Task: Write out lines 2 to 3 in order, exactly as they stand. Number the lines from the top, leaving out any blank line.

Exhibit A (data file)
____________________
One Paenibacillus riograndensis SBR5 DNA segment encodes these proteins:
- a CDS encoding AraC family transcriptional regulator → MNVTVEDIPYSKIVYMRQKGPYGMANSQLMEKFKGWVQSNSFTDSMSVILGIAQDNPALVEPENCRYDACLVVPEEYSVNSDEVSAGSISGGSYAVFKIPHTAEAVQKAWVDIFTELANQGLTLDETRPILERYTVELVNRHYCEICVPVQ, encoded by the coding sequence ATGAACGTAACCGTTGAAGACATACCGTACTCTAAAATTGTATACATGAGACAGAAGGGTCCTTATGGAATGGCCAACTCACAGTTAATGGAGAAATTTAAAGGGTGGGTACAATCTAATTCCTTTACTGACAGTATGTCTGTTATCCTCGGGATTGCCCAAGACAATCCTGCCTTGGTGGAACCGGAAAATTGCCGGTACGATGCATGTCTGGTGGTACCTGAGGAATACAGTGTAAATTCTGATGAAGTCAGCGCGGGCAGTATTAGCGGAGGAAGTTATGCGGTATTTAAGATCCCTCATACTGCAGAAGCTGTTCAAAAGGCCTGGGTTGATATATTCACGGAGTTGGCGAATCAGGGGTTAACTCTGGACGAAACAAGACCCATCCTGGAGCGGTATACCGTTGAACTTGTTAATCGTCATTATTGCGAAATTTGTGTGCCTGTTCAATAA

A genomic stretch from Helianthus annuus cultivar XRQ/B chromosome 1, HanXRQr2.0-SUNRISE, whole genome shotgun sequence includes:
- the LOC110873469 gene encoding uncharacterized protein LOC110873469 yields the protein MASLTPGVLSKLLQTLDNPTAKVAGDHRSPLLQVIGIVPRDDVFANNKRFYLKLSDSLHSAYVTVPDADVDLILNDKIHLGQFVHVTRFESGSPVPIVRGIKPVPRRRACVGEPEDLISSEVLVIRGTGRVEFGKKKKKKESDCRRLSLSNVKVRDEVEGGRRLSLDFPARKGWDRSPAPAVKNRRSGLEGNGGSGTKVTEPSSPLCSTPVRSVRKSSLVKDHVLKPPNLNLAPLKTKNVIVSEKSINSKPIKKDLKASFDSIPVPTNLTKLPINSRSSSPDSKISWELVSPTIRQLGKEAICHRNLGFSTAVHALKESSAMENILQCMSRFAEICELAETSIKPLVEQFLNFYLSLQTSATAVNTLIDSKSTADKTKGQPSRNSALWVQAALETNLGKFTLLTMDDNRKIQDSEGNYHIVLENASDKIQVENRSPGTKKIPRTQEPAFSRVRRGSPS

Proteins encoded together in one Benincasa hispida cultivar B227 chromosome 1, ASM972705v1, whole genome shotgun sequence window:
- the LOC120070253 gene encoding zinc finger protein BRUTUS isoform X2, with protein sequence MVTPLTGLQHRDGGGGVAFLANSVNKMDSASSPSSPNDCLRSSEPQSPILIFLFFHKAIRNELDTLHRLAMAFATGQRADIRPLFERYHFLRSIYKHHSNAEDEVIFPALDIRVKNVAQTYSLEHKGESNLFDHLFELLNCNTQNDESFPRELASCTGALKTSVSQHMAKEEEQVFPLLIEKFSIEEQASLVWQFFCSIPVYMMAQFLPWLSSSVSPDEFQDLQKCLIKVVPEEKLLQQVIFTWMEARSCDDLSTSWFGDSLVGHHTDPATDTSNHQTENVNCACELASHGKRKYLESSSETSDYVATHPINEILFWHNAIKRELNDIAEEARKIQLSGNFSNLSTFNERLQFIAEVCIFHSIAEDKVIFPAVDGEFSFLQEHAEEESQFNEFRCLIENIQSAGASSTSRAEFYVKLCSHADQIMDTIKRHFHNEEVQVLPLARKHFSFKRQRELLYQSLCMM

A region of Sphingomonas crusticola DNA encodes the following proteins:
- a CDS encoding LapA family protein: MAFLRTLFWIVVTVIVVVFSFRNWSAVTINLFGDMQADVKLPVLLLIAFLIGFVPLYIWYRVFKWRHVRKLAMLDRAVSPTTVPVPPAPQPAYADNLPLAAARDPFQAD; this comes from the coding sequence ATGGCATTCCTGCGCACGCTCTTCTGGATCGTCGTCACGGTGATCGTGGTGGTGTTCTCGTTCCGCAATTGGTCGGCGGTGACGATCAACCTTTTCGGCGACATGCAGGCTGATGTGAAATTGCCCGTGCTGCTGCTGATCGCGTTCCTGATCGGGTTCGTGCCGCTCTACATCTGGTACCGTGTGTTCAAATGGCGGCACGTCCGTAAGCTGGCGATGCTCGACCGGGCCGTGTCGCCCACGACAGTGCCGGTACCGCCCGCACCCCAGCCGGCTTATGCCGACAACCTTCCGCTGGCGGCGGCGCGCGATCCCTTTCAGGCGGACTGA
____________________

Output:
- a CDS encoding AraC family transcriptional regulator → MNVTVEDIPYSKIVYMRQKGPYGMANSQLMEKFKGWVQSNSFTDSMSVILGIAQDNPALVEPENCRYDACLVVPEEYSVNSDEVSAGSISGGSYAVFKIPHTAEAVQKAWVDIFTELANQGLTLDETRPILERYTVELVNRHYCEICVPVQ, encoded by the coding sequence ATGAACGTAACCGTTGAAGACATACCGTACTCTAAAATTGTATACATGAGACAGAAGGGTCCTTATGGAATGGCCAACTCACAGTTAATGGAGAAATTTAAAGGGTGGGTACAATCTAATTCCTTTACTGACAGTATGTCTGTTATCCTCGGGATTGCCCAAGACAATCCTGCCTTGGTGGAACCGGAAAATTGCCGGTACGATGCATGTCTGGTGGTACCTGAGGAATACAGTGTAAATTCTGATGAAGTCAGCGCGGGCAGTATTAGCGGAGGAAGTTATGCGGTATTTAAGATCCCTCATACTGCAGAAGCTGTTCAAAAGGCCTGGGTTGATATATTCACGGAGTTGGCGAATCAGGGGTTAACTCTGGACGAAACAAGACCCATCCTGGAGCGGTATACCGTTGAACTTGTTAATCGTCATTATTGCGAAATTTGTGTGCCTGTTCAATAA

A genomic stretch from Helianthus annuus cultivar XRQ/B chromosome 1, HanXRQr2.0-SUNRISE, whole genome shotgun sequence includes: